SURF’S UP, Up and Away.
Despite its mundane title, SURF’S UP is a totally tubular surfari of relentless comedy and madboy cuteness.I guess the world having accepted penguins unto its bosom (MARCH OF THE PENGUINS, 2005, MADAGASCAR, 2005, HAPPY FEET, 2006 – to say nothing of BATMAN RETURNS, 1992, or those CROCODILE HUNTER episodes; and then there are those giant fossil penguins in Peru), it was high time to extemporize on the species – by making them SURF. Uh, okaaay….
SURF’S UP – a 3D cartoon directed by Ash Brannon (TOY STORY 2, 1999) and Chris Buck (Disney’s TARZAN, 1999) – throws penguins to the boards in a documentary-meets-reality-show brouhaha. And succeeds for its brash surefootedness. Following young surfer penguin, Cody Maverick (voiced by Shia LaBeouf), from his thankless job sorting fish on an Antarctic ice floe to the Big Z Memorial Surfing Tournament in the tropics, the film is a Christopher Guest-ish formula of intrusive steadicams, interviews, intricately-overlapping dialogue and archive footage (stunning for its yellowed authenticity and scratched plates).
Cody has been a surfing fool since legendary surfer penguin, Big Z, visited his ice patch as a hatchling and bequeathed him a pendant and sage advice on never giving up “because that’s what winners do.”
Misunderstood by his fretting mother (Dana Belben) and poo-poohed by his big fat slacker brother (Brian Posehn), Cody makes it to the qualifying rounds of the tournament, but is washed out by 9-time winner, Tank (Diedrich Bader), a maniacally-egotistical brick wall of a penguin.
Mario Cantone, doing his best Scorcese, is a talent scout (a plover, I think) who rides a whale around the world recruiting boarders. His promoter boss is a frenetic beaver with a Don King hairdo called Reggie Belafonte (James Woods), a Groucho-like wise-cracker whose non-sequiturs are an absolute riot, at one point telling us to look at the plover’s fast-moving feet “going ticka-ticka-ticka.” There are three baby penguins giving interviews, so cute that someone needs to be slapped; while another baby penguin, Arnold, constantly pretends to drown just to be rescued by Lani (Zooey Deschanel), a female penguin lifeguard whom Cody falls for.
I was laughing out loud; kids around me in the cinema were not – I didn’t care. It was a pleasure to watch a film supposedly aimed so low, yet crafted so high; a corollary pleasure not having to contend with uneducated kids of uneducated parents, mindlessly guffawing over pants falling down and fart jokes. The Surfaris’ Wipeout under the end credits meant nothing to these iPod boomers; neither did they realize that the penguin cannibals capturing fowls for their pot never actually cook and eat anyone (the MPAA would have an aneurysm), making them pretty ineffectual cannibals.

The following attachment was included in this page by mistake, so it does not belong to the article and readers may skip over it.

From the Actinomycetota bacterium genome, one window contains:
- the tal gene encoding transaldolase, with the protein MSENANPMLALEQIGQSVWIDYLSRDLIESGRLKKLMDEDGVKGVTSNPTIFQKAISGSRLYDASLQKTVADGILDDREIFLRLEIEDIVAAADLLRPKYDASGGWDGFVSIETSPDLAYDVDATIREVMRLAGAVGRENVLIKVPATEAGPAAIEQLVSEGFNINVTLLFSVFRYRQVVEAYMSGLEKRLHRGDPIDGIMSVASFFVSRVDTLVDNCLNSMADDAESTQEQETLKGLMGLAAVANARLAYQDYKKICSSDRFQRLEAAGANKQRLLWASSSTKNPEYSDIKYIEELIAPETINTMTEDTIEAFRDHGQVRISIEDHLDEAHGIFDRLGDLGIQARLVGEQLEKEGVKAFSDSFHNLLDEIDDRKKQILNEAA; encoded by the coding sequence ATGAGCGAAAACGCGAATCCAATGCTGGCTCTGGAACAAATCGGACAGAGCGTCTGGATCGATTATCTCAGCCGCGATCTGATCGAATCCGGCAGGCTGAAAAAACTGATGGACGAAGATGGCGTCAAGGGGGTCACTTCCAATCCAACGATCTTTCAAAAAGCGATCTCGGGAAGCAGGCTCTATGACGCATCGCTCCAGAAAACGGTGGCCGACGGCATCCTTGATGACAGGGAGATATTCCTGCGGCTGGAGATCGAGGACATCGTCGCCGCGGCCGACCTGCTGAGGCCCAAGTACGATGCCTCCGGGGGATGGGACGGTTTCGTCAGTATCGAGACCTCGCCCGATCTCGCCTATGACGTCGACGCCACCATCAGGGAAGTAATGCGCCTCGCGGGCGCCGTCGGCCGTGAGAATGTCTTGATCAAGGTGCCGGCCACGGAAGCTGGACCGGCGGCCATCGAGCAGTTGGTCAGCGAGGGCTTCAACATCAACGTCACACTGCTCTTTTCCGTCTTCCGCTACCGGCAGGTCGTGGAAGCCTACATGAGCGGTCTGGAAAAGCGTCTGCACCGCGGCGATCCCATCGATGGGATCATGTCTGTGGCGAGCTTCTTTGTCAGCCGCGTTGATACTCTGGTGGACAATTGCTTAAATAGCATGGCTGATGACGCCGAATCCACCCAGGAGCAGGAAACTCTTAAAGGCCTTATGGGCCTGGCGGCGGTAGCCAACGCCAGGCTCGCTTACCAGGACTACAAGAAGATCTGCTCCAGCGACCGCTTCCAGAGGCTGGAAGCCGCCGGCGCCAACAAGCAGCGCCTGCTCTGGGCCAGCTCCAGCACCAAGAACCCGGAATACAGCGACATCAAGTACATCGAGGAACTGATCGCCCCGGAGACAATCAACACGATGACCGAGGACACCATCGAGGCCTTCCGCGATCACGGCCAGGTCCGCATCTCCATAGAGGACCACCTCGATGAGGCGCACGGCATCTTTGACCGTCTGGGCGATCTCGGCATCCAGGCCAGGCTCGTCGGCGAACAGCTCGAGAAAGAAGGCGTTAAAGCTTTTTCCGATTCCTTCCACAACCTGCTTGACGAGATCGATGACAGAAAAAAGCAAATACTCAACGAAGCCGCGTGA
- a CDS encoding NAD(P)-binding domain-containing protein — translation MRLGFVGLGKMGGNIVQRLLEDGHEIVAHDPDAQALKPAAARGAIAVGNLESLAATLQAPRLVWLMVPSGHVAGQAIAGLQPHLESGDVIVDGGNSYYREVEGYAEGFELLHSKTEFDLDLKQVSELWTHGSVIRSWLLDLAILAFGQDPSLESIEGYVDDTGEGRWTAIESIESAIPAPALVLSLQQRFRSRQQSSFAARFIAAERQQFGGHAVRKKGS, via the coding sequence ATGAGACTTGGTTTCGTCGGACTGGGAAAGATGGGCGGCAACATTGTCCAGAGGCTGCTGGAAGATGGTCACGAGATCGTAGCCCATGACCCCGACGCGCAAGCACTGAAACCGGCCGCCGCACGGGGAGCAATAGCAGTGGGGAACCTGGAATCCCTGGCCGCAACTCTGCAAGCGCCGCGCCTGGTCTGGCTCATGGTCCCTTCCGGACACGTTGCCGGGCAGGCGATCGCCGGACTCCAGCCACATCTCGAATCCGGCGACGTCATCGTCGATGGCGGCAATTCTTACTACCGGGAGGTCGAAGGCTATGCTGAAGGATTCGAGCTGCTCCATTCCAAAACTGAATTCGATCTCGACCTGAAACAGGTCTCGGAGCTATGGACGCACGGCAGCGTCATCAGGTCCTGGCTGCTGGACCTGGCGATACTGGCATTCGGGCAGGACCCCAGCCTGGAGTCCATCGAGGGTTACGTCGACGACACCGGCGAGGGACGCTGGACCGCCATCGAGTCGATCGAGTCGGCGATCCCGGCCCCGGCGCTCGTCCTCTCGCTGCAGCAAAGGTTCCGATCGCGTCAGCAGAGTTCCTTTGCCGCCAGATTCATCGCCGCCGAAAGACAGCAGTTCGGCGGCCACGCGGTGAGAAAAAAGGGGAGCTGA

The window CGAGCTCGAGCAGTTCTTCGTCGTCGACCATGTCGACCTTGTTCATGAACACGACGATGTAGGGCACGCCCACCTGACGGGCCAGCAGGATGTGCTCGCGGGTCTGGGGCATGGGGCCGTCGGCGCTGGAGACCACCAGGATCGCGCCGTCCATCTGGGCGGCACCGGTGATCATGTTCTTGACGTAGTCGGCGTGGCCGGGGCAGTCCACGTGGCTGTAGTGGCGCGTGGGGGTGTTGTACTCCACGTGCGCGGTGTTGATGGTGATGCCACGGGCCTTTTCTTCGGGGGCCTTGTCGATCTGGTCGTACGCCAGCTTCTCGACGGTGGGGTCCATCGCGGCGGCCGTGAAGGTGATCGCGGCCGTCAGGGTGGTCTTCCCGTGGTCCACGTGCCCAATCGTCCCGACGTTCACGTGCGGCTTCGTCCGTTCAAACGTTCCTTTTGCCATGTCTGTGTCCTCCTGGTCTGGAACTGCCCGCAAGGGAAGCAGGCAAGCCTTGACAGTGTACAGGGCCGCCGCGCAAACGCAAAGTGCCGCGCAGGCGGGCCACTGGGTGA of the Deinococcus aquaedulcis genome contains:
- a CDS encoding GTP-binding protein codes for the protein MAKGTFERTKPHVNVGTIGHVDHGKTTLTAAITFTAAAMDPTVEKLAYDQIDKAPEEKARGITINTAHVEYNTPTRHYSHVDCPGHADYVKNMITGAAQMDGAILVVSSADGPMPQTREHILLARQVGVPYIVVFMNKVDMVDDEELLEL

Jon Heder once again proves his limitless range by playing a stoner surfer rooster – oh, BIG surprise! – a one-trick-pony chicken. Could we, as a nation, just hire someone from the mafioso to whack that unnecessary actor? I’m sure someone from THE SOPRANOS could use the work.
Banished to the jungle, Cody discovers Big Z in hiding (voiced by Jeff Bridges, channeling his Dude from THE BIG LEBOWSKI), fat on a diet of clams and sunshine, having left pro surfing behind for lack of joy, his main goal to abide in solitude after his crushing defeat by Tank a decade ago. And the movie’s “message” comes across loud and unclear; entreating the youthful, adventuresome spirit in all of us, it ends up informing the lackadaisical swine in most of us – when Z teaches that winning isn’t everything; it’s about having fun.
Message received, Walt Disney… But it’s easy to say winning isn’t everything after you’re a winner. Big Z was a legendary icon – so his advice seems like life experience and rings true. But would anyone take this same advice from a LOSER? (And what happened to “never give up, because that’s what winners do”?)
Cody’s competitive impatience doesn’t let him sense the Zen in Z’s advice: “Why are we making boards in the middle of the jungle?” The fact that he is a penguin actually IN the middle of the jungle is never questioned. (Yes, kids, some penguins do inhabit the Galapagos, so close to the Equator they could spit at the Northern Hemisphere, but Antarctic penguins – of which Cody is one (either a Rockhopper or Macaroni species, from his headgear) – don’t usually migrate to warmer climes and live to tell the tale.)
Animation performances are masterful, as are the blitzkrieg vocalizations, not to mention some of the best surf scenes this side of BIG WEDNESDAY.
I thought I could see the end coming: in the final surf-off, Cody nobly loses his advantage by preventing Tank from Kentucky Frying the chicken; in the process he is thrown off his board by a massive wave which crashes him headlong into Big Z’s legendary surfboard, attached to a rock outcrop like a gravestone. Visions of Cody riding Z’s board in for a victory accompanied by the Inspiring Music Swell did not materialize. As he goes under, the board is splintered and the chicken wins, while Tank is humiliated by being lifeguard-saved, then tries to steal the trophy because the chicken is so oblivious he doesn’t know he’s won. Yes, on paper it sounds funnier, but on film it is anti-climactic.
But then we applaud the writers for practicing what they’d preached! (Lisa Addario, Christian Darren, Don Rhymer and Joe Syracuse.) In every movie lauding “fun” over “winning,” the underdog usually wins anyway, because Market Research won’t support Losers. But this film gives Market Research the middle fin. And the Big Zebowski looks on in contentment as a new generation of shiftless penguin surfers aspire to nothing more than tagging the ultimate tube.
The Dude abides.